Paleolamprologus toae, young adult. Photo above by Rick Borstein.
Neolamprologus toae is a substrate spawning cichlid native to Lake Tanganyika which was first typed by Poll in 1949.
Both males and females sport generally muted medium to dark brown colors, although brooding females often appear nearly completely black. The dorsal, caudal and anal fins are ringed with a white and black stripe. Depending on mood, the fish may exhibit some white/tan speckles on the side. Neolamprologus toae has a large eye relatively to its body size.
Males get up to about four inches and females stay slightly smaller. This is a relatively slow moving cichlid, but it can put on a surprising burst of speed when needed.
The original collecting point was near Toa on the Conglose coast, hence the scientific name.
It is very difficult to sex these fish. Females may have a slightly rounder appearance when they are full of eggs and may also be slightly smaller.
Synonyms for this fish are Neolamprologus toae and Lamprologus toae
Paleolamprologus toae has a large distribution and may be found over most of the northern half of Lake Tanganyika, often closely associated with Neolamprologus tretocephalus.
Paleolamprologus toae does not demand any special care, but some patience is required. This is a slow-growing fish that moves rather deliberately. Neolamprologus toae does have serious teeth, so other fish who harass it soon learn to get out of the way.
This fish will hide quite a bit, especially of there are bright lights on the aquarium. I kept my group of four adults in a 125G tank along with a few large Buffalohead cichlids.
Regular partial water changes are always a good idea. I maintained a tank temperature of 78F.
Set up your tank with lots of rocks, caves and hiding places.
Neolamprologus toae is a carnivorous cichlid in the wild, moving into the shallows to feed primarily on shrimp at dawn and at dusk. I fed a variety of foods such as Dainichi Color FX, Spectrum and various flakes with the occasional treat of some frozen brine shrimp or blood worms..
I obtained Paleolamprologus toae in two batches a year apart. I purchased four individuals at the Ohio Cichlid Association Convention and a year later picked up a few more from Dave's Rare Fish on a visit to San Antonio. All the fish were 1 to 1.5" juveniles, so I spent about two years growing up the fish. At two years, the fish were all a least three inches long with a male topping out at 3.5 inches.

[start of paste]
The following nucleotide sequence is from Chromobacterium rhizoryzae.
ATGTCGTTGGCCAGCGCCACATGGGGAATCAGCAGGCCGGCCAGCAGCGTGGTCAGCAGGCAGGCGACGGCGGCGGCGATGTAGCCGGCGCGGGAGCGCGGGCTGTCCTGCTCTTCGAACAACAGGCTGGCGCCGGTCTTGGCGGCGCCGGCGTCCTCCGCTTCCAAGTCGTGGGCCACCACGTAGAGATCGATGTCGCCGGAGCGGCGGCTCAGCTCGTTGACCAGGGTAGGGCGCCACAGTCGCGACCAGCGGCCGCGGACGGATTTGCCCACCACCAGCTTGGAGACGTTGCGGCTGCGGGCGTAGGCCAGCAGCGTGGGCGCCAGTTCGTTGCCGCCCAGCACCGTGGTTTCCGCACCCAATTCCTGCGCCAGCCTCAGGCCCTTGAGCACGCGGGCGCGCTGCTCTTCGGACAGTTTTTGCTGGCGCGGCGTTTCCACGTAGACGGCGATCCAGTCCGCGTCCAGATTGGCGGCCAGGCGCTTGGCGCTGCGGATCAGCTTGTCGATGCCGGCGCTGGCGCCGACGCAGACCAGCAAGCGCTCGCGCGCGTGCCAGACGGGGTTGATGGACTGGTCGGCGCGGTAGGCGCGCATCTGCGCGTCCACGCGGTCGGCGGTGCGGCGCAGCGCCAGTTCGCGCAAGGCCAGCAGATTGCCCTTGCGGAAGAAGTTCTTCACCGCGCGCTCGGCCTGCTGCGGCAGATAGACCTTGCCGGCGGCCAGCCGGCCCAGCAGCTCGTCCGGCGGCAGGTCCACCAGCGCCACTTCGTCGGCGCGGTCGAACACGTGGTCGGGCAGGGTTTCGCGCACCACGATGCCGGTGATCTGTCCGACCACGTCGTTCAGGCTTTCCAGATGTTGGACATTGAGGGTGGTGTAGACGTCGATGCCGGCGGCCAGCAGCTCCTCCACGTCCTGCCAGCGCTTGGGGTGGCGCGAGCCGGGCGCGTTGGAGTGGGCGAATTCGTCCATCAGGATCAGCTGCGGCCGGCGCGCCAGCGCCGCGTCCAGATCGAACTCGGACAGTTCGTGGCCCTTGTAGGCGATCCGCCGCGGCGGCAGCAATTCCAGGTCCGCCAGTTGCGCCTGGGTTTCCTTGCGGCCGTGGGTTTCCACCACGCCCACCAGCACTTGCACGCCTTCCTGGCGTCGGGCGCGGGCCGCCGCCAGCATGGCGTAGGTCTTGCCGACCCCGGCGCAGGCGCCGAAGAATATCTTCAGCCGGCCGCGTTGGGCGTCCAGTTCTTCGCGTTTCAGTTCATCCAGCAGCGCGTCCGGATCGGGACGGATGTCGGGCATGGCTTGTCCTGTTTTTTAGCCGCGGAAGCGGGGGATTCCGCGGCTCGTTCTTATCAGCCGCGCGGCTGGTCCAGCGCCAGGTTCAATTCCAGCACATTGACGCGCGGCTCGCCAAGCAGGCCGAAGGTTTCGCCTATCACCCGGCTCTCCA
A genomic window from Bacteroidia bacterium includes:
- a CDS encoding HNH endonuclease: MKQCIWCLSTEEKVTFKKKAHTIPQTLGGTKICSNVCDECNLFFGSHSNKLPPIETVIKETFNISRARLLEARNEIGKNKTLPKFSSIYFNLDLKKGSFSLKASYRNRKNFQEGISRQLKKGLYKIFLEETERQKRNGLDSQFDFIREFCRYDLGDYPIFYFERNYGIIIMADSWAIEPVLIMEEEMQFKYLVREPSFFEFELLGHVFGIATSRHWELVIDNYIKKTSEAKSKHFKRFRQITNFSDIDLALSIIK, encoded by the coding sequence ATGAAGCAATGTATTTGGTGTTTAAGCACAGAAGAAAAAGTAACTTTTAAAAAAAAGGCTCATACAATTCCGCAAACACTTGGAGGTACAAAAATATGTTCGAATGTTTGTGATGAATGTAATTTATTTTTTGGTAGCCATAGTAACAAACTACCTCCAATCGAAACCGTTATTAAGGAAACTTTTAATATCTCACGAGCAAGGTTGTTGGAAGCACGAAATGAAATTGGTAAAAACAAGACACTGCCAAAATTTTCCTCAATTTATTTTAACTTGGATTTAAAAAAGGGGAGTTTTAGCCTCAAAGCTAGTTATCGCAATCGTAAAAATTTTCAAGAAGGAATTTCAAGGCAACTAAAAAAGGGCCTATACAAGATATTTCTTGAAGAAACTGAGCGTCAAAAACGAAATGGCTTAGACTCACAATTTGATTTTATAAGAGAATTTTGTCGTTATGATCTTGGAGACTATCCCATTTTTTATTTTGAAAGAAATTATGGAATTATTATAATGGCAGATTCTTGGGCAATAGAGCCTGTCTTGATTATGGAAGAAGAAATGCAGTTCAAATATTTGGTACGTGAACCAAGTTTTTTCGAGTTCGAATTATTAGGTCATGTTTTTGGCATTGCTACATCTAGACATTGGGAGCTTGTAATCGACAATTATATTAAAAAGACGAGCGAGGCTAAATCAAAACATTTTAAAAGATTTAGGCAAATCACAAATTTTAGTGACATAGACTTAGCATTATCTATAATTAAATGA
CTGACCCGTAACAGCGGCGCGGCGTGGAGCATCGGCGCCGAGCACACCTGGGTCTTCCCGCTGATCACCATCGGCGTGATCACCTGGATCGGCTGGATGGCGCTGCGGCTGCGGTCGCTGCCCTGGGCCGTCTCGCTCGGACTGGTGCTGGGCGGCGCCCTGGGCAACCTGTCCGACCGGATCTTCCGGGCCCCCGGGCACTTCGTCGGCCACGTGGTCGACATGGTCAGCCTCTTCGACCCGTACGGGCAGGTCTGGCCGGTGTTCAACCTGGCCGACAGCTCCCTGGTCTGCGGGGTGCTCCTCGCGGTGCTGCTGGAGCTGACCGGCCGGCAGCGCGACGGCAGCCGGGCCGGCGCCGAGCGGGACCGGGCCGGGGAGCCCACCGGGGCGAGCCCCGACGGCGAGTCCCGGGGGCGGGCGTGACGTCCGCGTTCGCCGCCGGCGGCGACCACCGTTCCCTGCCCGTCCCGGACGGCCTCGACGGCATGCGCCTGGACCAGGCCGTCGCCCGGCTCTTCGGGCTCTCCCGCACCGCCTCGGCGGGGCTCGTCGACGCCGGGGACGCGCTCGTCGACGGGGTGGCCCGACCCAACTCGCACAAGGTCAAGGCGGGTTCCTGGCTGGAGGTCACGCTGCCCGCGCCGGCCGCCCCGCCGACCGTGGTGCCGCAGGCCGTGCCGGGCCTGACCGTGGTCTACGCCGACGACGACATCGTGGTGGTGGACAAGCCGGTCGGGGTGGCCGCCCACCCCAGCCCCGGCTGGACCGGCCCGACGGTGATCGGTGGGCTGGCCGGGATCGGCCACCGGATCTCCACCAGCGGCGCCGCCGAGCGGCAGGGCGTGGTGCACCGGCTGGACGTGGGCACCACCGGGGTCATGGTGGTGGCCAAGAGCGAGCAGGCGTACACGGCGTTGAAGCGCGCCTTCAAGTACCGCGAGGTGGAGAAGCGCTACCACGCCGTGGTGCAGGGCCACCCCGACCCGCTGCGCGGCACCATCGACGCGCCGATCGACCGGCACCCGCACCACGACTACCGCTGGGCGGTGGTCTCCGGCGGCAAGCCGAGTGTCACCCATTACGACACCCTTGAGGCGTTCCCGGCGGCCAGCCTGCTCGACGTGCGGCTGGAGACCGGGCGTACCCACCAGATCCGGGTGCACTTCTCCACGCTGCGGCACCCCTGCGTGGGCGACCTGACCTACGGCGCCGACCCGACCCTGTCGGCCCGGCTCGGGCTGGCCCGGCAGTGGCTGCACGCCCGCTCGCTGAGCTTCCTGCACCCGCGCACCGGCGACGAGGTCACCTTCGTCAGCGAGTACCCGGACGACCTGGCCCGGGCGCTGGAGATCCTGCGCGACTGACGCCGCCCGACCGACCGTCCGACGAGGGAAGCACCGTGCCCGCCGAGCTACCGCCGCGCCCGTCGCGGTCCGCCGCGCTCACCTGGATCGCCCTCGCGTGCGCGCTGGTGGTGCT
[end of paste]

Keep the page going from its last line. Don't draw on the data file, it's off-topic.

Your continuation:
As I merged groups of fish together, the eight fish I had eventually killed themselves down a large, dominant male and two females.
Neolamprologus toae are not very active fish, so it takes careful observation to see any spawning activity. Although I did not witness a spawning, I did notice that the largest female had stayed hidden for a few days. At this point, I began feeding baby brine shrimp, hoping that the fry were hidden away safely by the female.
Soon, I observed the female with about 30 large .25" fry which she had moved to a pit in the center of tank. The male patrolled the outskirts of the female and fry, keeping other tank inhabitants at bay.
The female is a vigorous protector of her fry and it is a delight to see in the aquarium. In the wild, this fish will guard their offspring for up to twelve weeks. I observed great parental care for almost that period of time before I moved the parents out to another GCCA member.
At five months of age, the fry are about 1.25" long.
Neolamprologus toae can sometimes be found at cichlid specialty shops. When available, it is expensive with juveniles in the $10-12 range. Wild adults are about $50-70 each. Paleolamprologus toae is only rarely seen in the hobby, but there always seems to be dedicated Tanganyikan hobbyist with them.
Report April 2010 by Sam Borstein